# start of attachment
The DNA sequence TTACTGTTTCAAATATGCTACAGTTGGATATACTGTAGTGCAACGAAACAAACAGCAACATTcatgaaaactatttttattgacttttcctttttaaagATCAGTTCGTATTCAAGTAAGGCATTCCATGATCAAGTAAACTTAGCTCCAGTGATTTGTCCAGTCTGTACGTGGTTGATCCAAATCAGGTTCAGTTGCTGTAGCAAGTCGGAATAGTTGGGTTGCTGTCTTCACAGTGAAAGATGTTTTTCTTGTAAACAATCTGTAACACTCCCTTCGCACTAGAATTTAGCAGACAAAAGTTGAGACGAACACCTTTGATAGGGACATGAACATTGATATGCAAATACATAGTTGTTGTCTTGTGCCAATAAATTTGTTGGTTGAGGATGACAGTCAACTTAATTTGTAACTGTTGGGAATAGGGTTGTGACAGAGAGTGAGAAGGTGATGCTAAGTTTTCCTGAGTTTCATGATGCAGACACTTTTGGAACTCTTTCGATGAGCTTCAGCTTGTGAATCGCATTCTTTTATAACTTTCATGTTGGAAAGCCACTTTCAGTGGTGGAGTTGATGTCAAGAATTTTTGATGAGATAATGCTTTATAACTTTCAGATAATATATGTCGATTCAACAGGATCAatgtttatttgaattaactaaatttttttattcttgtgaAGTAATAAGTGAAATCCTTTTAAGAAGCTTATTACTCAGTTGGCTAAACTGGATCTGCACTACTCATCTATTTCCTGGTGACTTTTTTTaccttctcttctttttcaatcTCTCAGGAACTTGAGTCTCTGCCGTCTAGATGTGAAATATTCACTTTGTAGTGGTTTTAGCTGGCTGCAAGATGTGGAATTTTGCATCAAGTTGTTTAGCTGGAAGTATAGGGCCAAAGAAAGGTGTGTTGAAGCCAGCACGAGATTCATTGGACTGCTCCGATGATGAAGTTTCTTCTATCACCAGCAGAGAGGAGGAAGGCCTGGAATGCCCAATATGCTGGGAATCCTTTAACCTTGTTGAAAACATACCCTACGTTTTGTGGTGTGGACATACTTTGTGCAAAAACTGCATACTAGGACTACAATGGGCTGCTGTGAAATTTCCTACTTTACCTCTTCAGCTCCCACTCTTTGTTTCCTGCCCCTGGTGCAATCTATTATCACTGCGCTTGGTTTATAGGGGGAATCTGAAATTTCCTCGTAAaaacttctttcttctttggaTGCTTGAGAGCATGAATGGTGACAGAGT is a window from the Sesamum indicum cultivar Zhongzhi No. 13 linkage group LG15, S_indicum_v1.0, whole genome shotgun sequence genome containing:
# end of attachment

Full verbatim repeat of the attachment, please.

The DNA sequence TTACTGTTTCAAATATGCTACAGTTGGATATACTGTAGTGCAACGAAACAAACAGCAACATTcatgaaaactatttttattgacttttcctttttaaagATCAGTTCGTATTCAAGTAAGGCATTCCATGATCAAGTAAACTTAGCTCCAGTGATTTGTCCAGTCTGTACGTGGTTGATCCAAATCAGGTTCAGTTGCTGTAGCAAGTCGGAATAGTTGGGTTGCTGTCTTCACAGTGAAAGATGTTTTTCTTGTAAACAATCTGTAACACTCCCTTCGCACTAGAATTTAGCAGACAAAAGTTGAGACGAACACCTTTGATAGGGACATGAACATTGATATGCAAATACATAGTTGTTGTCTTGTGCCAATAAATTTGTTGGTTGAGGATGACAGTCAACTTAATTTGTAACTGTTGGGAATAGGGTTGTGACAGAGAGTGAGAAGGTGATGCTAAGTTTTCCTGAGTTTCATGATGCAGACACTTTTGGAACTCTTTCGATGAGCTTCAGCTTGTGAATCGCATTCTTTTATAACTTTCATGTTGGAAAGCCACTTTCAGTGGTGGAGTTGATGTCAAGAATTTTTGATGAGATAATGCTTTATAACTTTCAGATAATATATGTCGATTCAACAGGATCAatgtttatttgaattaactaaatttttttattcttgtgaAGTAATAAGTGAAATCCTTTTAAGAAGCTTATTACTCAGTTGGCTAAACTGGATCTGCACTACTCATCTATTTCCTGGTGACTTTTTTTaccttctcttctttttcaatcTCTCAGGAACTTGAGTCTCTGCCGTCTAGATGTGAAATATTCACTTTGTAGTGGTTTTAGCTGGCTGCAAGATGTGGAATTTTGCATCAAGTTGTTTAGCTGGAAGTATAGGGCCAAAGAAAGGTGTGTTGAAGCCAGCACGAGATTCATTGGACTGCTCCGATGATGAAGTTTCTTCTATCACCAGCAGAGAGGAGGAAGGCCTGGAATGCCCAATATGCTGGGAATCCTTTAACCTTGTTGAAAACATACCCTACGTTTTGTGGTGTGGACATACTTTGTGCAAAAACTGCATACTAGGACTACAATGGGCTGCTGTGAAATTTCCTACTTTACCTCTTCAGCTCCCACTCTTTGTTTCCTGCCCCTGGTGCAATCTATTATCACTGCGCTTGGTTTATAGGGGGAATCTGAAATTTCCTCGTAAaaacttctttcttctttggaTGCTTGAGAGCATGAATGGTGACAGAGT is a window from the Sesamum indicum cultivar Zhongzhi No. 13 linkage group LG15, S_indicum_v1.0, whole genome shotgun sequence genome containing: